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Rereading Stuart Little 🐭
Can we read? No. 111: From guest writer Dana Gaskin Wenig
Once a month until September, Dana Gaskin Wenig takes my place in your inbox to share her own extensive knowledge of, experience with, insight into, and love of children’s literature.
Below, find Dana’s recommendations for July.
Rereading Stuart Little
E. B. White’s Stuart Little (1945) is the first of White’s classic books for children, followed by Charlotte’s Web (1952) and The Trumpet of the Swan (1970).
It’s also the first children’s book Garth Williams illustrated (White suggested Garth Williams when he sent the manuscript to his editor). Presumably, it is also the first time a mouse was born into a human family. Williams went on to illustrate eleven books for children written by Margaret Wise Brown, including Wait ‘Til the Moon Is Full (1948), another favorite in this house, he was commissioned to illustrate the new Little House editions in 1947 (by Laura Ingalls Wilder), and his work can be seen in dozens more children’s books. His style is so much a part of White’s, Brown’s, and Wilder’s books that it’s impossible for me to think of any of these titles without seeing his kindly and finely drawn illustrations carrying the stories hand-in-hand with the words.
About the genesis of this story, White wrote to his editor:
“The principal character in the story has somewhat the attributes and appearance of a mouse… At the risk of seeming a very whimsical fellow indeed, I will have to break down and confess to you that Stuart Little appeared to me in dream, all complete, with his hat, his cane, and his brisk manner. Since he was the only fictional character ever to honor and disturb my sleep, I was deeply touched, and felt that I was not free to change him into a grasshopper or a wallaby.”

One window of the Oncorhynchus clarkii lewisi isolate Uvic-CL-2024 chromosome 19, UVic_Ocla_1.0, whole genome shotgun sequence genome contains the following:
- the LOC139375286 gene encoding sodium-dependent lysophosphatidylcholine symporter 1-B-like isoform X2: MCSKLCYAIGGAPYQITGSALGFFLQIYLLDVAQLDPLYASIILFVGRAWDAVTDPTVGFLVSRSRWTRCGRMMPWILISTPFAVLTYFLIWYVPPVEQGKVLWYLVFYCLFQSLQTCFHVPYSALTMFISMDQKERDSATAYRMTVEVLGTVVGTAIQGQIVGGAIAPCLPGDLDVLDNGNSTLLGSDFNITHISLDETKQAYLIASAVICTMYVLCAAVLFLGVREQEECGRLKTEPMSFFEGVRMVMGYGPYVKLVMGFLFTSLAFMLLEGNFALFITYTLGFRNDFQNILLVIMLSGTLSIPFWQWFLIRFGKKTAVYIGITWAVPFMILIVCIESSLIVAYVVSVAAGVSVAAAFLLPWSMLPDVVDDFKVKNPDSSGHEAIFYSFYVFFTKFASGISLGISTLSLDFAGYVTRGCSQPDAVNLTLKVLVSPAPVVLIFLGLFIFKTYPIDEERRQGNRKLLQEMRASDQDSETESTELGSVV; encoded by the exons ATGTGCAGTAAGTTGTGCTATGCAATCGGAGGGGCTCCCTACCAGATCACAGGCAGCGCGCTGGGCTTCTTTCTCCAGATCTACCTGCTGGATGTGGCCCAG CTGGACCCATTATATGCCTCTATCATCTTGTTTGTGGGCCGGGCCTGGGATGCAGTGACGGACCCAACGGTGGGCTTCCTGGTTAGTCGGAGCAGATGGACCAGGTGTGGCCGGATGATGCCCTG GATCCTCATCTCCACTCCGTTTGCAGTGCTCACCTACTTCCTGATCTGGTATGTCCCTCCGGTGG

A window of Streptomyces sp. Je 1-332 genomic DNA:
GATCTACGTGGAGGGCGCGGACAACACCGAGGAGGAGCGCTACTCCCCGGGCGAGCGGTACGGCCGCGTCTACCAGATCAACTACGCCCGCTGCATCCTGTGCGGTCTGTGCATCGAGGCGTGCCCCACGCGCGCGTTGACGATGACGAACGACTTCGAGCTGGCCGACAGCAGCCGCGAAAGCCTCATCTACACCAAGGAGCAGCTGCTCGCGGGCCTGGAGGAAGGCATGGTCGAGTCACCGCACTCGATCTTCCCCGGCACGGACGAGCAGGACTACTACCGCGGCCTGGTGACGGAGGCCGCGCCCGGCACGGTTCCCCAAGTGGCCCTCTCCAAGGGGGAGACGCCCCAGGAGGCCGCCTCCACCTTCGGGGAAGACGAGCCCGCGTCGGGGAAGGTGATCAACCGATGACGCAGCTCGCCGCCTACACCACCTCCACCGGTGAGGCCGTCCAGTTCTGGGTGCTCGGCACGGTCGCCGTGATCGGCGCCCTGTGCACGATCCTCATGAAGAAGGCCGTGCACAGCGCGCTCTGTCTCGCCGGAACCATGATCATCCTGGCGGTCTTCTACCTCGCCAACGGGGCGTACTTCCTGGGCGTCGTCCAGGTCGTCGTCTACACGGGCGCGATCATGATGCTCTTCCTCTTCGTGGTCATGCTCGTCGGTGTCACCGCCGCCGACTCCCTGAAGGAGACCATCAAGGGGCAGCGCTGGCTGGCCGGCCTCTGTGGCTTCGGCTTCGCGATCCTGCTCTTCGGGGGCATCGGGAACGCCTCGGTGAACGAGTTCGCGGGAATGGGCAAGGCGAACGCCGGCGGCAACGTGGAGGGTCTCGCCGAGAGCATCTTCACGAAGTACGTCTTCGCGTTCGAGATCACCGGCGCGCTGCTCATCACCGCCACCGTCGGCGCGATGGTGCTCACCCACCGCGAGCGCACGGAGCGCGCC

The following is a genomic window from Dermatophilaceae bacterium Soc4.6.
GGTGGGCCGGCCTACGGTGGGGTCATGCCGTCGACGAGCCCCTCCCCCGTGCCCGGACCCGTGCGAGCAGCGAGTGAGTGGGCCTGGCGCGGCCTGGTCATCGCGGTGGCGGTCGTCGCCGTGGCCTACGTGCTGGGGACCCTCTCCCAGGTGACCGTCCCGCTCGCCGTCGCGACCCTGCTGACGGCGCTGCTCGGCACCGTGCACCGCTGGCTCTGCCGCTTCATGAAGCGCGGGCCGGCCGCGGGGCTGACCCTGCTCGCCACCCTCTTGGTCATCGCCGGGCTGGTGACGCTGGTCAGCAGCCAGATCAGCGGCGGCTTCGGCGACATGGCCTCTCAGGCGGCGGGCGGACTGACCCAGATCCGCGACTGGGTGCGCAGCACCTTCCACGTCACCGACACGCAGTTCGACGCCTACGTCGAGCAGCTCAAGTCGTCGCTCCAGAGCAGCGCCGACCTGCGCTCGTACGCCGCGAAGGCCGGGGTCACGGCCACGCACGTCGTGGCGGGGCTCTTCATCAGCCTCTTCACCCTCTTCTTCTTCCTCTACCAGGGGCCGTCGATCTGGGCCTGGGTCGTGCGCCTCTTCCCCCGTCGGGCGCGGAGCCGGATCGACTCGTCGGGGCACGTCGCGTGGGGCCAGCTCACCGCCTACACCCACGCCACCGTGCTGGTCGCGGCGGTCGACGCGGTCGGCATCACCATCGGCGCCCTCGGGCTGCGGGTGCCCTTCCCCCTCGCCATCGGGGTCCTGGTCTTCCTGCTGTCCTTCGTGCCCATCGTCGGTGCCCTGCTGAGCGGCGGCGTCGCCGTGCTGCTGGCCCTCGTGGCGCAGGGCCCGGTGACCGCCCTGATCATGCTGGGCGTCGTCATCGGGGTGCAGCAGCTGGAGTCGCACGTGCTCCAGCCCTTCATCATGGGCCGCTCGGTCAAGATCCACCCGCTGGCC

Stuart, born into the human family of Mr. and Mrs. Little and their son George, does not arrive as an infant but “could walk as soon as he was born.” His mother responds by quickly setting aside the baby clothes she had prepared for his arrival and making “him a fine little blue worsted suit with patch pockets in which he could keep his handkerchief, his money, and his keys.” Stuart, being so small, turns out to be very helpful to his family for things like rescuing his mother’s ring when she loses it down the drain, finding lost Ping-pong balls, and working stuck piano keys when his brother is playing (his brother’s idea). And though they “never quite recovered from the shock and surprise of having a mouse in the family,” Mr. and Mrs. Little are very sensitive to their mouse son’s feelings and the family works together to change the words of nursery rhymes and poems to avoid references to mice that could be seen as “belittling.”
White came to writing books for children by way of being a reporter between 1921 and 1924, writing advertising copy, working on a fireboat in Alaska, and writing for both The Seattle Times and The Seattle Post-Intelligencer (I’m writing this from just north of Seattle proper). He published books of poetry, humor, collections of the columns he wrote for Harper’s Magazine, and political editorials, all before Stuart Little came to him in a dream. He is also the “White” of Strunk and White’s The Elements of Style (1959), the famous book on grammar originally published by William Strunk, Jr. in 1918.
Stuart Little is one of those rare books that doesn’t fall into the trap of moralizing. It is a story about adventure, about love, and about courage. I suppose one could also argue that it’s a story about being the different one in a family, but I never thought of it that way when I was growing up — it’s only now, looking back, rereading, that I see how that is also part of the story. Funny that I never questioned how a small mouse like Stuart could have been born to a human family when I was a kid, even though that difference and the acceptance of it is addressed in the story.